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Giant Telescopes
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Table of Contents

Introduction: Beautiful and Cantankerous Instruments 1. Leo and Jesse's Changing World 2. Tradition and Balance 3. Visions of Grandeur 4. Paper Telescopes 5. Growing Pains 6. Astropolitics 7. Smoke and Mirrors 8. Joining the 8-Meter Club 9. Point-and-Click Astronomy Conclusion: Telescopes, Postwar Science, and the Next Big Machine Giant Telescopes Sources Abbreviations Notes Acknowledgments Index

Promotional Information

This vivid history of modern telescope building focuses on the turbulence, tension and triumph of building the Gemini 8-meter telescopes. Strong personalities, scientific opportunities, technological advances, and institutional rivalries are sharply etched and skillfully illuminated by McCray's deep reading of the record. As astronomers plunge headfirst into the next round of giant telescope building, this book should be on the required reading list. -- Robert P. Kirshner, author of The Extravagant Universe: Exploding Stars, Dark Energy, and the Accelerating Cosmos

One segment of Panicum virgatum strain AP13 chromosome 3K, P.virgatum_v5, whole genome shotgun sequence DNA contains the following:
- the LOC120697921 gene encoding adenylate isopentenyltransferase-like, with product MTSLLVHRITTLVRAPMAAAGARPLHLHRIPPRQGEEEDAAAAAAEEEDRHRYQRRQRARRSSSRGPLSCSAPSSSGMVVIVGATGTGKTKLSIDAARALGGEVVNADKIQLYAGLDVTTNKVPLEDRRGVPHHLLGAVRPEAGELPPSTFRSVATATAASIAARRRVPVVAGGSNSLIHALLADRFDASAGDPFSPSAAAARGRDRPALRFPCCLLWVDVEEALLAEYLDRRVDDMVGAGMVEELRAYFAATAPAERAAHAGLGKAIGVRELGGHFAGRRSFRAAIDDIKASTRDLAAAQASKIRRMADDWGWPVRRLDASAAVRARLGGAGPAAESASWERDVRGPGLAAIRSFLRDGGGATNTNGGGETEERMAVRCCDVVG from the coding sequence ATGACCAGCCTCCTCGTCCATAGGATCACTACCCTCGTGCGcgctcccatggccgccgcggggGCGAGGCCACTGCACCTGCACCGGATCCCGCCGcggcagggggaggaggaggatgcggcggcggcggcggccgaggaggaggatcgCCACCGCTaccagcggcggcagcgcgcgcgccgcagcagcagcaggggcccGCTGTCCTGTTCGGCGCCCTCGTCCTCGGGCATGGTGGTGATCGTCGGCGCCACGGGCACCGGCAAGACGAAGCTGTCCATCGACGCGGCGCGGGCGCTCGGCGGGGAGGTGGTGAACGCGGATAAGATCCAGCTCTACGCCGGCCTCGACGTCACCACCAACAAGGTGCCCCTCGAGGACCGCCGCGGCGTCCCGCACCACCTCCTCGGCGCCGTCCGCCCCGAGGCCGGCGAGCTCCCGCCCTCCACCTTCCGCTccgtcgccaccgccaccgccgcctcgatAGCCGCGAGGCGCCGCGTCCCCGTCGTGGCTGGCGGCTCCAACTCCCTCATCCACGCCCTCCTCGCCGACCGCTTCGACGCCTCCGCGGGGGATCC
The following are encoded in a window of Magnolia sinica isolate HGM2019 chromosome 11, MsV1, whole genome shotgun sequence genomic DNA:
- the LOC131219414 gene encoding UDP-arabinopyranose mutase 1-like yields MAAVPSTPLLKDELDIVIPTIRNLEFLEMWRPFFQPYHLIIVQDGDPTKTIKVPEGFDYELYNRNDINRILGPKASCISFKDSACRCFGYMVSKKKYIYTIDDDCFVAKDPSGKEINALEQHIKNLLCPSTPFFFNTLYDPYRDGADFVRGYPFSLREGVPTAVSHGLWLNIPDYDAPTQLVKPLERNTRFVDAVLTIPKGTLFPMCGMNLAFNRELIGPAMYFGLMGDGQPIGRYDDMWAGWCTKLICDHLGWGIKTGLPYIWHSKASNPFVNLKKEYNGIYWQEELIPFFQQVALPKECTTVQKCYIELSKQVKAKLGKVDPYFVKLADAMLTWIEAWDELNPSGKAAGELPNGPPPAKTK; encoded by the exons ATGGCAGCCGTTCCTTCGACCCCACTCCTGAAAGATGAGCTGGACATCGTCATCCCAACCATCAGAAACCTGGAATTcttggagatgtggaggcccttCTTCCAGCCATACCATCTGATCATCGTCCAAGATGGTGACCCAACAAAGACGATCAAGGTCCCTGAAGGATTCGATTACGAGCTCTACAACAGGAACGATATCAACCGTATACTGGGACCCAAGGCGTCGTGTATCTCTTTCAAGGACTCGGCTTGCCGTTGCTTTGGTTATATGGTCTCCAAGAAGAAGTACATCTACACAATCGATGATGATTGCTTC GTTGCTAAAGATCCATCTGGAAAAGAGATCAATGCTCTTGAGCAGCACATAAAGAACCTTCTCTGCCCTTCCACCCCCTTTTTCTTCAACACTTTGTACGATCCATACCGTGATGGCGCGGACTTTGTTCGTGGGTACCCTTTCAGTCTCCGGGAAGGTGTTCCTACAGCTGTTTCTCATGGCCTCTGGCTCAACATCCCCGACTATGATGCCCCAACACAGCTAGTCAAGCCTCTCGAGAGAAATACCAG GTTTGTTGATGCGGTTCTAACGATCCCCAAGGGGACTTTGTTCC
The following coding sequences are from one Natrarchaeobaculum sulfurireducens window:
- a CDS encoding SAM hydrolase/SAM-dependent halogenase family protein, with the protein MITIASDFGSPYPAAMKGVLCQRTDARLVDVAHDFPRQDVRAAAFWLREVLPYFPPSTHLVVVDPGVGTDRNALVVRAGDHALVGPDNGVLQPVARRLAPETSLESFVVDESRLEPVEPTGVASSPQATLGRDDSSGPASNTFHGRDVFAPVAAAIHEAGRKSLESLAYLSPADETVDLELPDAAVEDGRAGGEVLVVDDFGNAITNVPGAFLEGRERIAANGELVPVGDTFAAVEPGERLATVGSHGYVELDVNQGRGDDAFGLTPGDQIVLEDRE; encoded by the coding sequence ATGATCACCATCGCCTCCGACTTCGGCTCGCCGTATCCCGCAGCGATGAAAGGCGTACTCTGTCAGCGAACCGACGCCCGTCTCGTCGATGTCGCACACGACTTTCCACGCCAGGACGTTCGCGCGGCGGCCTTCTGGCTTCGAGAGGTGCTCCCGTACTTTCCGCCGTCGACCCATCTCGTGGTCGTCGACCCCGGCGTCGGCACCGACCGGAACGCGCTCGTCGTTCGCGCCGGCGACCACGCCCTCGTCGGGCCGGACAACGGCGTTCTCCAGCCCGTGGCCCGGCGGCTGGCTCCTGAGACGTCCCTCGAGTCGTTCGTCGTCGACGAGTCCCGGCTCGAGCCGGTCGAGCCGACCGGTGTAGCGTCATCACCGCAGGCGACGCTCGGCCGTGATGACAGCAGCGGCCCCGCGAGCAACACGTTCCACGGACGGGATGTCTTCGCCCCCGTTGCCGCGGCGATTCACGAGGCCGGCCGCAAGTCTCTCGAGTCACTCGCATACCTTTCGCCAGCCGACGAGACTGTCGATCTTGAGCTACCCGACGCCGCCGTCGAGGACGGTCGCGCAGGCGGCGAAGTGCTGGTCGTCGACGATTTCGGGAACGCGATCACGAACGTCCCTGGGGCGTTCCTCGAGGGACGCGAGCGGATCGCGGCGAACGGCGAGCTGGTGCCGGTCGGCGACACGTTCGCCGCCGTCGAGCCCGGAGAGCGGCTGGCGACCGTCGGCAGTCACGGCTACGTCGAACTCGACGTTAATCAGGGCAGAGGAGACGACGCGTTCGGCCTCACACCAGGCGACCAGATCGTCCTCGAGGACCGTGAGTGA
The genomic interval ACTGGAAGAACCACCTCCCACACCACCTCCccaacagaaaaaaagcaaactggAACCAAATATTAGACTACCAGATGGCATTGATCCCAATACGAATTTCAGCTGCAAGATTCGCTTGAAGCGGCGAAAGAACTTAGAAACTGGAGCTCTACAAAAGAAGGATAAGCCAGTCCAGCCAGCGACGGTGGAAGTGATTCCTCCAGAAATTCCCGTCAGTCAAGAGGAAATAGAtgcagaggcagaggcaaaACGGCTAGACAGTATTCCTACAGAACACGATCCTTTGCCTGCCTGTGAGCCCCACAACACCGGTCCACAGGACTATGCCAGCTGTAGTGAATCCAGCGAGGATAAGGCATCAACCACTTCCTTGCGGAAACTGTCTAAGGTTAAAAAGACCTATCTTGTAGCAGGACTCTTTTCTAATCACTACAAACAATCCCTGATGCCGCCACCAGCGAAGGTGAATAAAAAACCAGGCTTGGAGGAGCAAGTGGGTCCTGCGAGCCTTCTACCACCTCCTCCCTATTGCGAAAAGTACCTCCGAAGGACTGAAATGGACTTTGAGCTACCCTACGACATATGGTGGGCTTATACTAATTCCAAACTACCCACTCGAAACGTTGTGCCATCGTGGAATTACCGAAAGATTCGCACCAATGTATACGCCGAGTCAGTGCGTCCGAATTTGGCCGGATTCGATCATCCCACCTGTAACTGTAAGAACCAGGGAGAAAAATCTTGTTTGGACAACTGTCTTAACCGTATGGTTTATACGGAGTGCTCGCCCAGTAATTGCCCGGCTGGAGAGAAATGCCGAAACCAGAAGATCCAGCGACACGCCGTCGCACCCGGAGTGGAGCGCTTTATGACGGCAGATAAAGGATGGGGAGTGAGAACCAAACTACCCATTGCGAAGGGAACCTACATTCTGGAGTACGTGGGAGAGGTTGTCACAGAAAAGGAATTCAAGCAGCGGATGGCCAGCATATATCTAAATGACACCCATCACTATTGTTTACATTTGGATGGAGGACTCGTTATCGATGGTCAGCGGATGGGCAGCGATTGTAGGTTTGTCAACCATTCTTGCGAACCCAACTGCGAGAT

About the Author

W. Patrick McCray is an assistant professor in the History Department of the University of California, Santa Barbara. This is his second book.

Reviews

[An] insightful history of how ground-based telescopes have evolved and flourished over the past 50 years. [McCray's] tale begins with the 200-inch Hale telescope at California's Palomar Mountain, built in 1948, and ends with the twin 8-metre Gemini telescopes on mountains in Chile and Hawaii, completed in 2002. New Scientist 20040529 This tale of the giant eyes on the sky that are revolutionising our knowledge of the universe reveals a fascinating piece of science policy and science history. -- Martin Ince Times Higher Education Supplement 20040723 This is an exceptionally readable history of the 50-years-plus evolution of large ground-based telescopes from the era of 'cowboy' astronomers to the present day. Historian Patrick McCray shows how profound changes in the sociology of astronomy alternately drove or reflected the development of giant telescopes in the late 20th and early 21st centuries. -- Stephen P. Maran Sky and Telescope 20040801 In astronomy, phrases such as 'thinking big' don't even begin to cover the situation. Fewer than 100 years ago, this galaxy was all there was but stargazers have pushed the universal population count to about 200bn galaxies so far--each with maybe 200bn stars--and extended the boundaries of the visible universe to about 13 bn light years. So a book about the academic bickering, muddled finance and international finesse behind the instruments that widened human horizons should be welcome. Even better, this heavenly topic has its share of drama and comedy. -- Tim Radford The Guardian 20040902 Select illustrations, a helpful table of giant telescopes, notes, and a list of sources complete a well-written, authoritative, and important study. -- Joseph N. Tatarewicz Technology and Culture

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